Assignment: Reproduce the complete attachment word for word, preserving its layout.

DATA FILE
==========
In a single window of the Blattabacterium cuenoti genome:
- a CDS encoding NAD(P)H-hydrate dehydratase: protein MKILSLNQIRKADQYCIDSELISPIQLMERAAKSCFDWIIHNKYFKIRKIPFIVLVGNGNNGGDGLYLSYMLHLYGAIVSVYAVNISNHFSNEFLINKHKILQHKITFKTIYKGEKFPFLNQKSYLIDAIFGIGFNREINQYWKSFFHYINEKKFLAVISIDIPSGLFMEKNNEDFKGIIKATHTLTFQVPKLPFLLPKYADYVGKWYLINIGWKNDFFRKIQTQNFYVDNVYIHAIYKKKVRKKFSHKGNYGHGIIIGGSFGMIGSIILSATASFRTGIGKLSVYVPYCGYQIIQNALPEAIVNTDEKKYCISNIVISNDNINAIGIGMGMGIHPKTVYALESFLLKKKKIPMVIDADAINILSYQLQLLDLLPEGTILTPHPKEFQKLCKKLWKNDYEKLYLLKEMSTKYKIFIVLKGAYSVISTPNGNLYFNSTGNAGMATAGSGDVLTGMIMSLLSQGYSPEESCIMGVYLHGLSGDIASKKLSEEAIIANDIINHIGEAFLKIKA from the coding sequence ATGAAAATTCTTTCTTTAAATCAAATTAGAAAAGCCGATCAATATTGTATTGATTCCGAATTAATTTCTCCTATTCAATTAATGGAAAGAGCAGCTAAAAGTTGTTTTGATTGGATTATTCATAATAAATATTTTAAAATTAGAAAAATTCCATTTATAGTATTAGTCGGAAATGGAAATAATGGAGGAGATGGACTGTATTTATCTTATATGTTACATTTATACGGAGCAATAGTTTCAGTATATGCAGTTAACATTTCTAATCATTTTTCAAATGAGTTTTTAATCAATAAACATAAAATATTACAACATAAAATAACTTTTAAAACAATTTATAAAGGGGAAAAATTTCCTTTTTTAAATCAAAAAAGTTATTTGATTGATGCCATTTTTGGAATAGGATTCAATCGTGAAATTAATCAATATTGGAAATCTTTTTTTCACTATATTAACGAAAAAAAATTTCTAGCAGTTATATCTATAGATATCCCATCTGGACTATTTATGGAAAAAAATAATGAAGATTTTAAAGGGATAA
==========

In a single window of the Blattabacterium cuenoti genome:
- a CDS encoding NAD(P)H-hydrate dehydratase: protein MKILSLNQIRKADQYCIDSELISPIQLMERAAKSCFDWIIHNKYFKIRKIPFIVLVGNGNNGGDGLYLSYMLHLYGAIVSVYAVNISNHFSNEFLINKHKILQHKITFKTIYKGEKFPFLNQKSYLIDAIFGIGFNREINQYWKSFFHYINEKKFLAVISIDIPSGLFMEKNNEDFKGIIKATHTLTFQVPKLPFLLPKYADYVGKWYLINIGWKNDFFRKIQTQNFYVDNVYIHAIYKKKVRKKFSHKGNYGHGIIIGGSFGMIGSIILSATASFRTGIGKLSVYVPYCGYQIIQNALPEAIVNTDEKKYCISNIVISNDNINAIGIGMGMGIHPKTVYALESFLLKKKKIPMVIDADAINILSYQLQLLDLLPEGTILTPHPKEFQKLCKKLWKNDYEKLYLLKEMSTKYKIFIVLKGAYSVISTPNGNLYFNSTGNAGMATAGSGDVLTGMIMSLLSQGYSPEESCIMGVYLHGLSGDIASKKLSEEAIIANDIINHIGEAFLKIKA from the coding sequence ATGAAAATTCTTTCTTTAAATCAAATTAGAAAAGCCGATCAATATTGTATTGATTCCGAATTAATTTCTCCTATTCAATTAATGGAAAGAGCAGCTAAAAGTTGTTTTGATTGGATTATTCATAATAAATATTTTAAAATTAGAAAAATTCCATTTATAGTATTAGTCGGAAATGGAAATAATGGAGGAGATGGACTGTATTTATCTTATATGTTACATTTATACGGAGCAATAGTTTCAGTATATGCAGTTAACATTTCTAATCATTTTTCAAATGAGTTTTTAATCAATAAACATAAAATATTACAACATAAAATAACTTTTAAAACAATTTATAAAGGGGAAAAATTTCCTTTTTTAAATCAAAAAAGTTATTTGATTGATGCCATTTTTGGAATAGGATTCAATCGTGAAATTAATCAATATTGGAAATCTTTTTTTCACTATATTAACGAAAAAAAATTTCTAGCAGTTATATCTATAGATATCCCATCTGGACTATTTATGGAAAAAAATAATGAAGATTTTAAAGGGATAA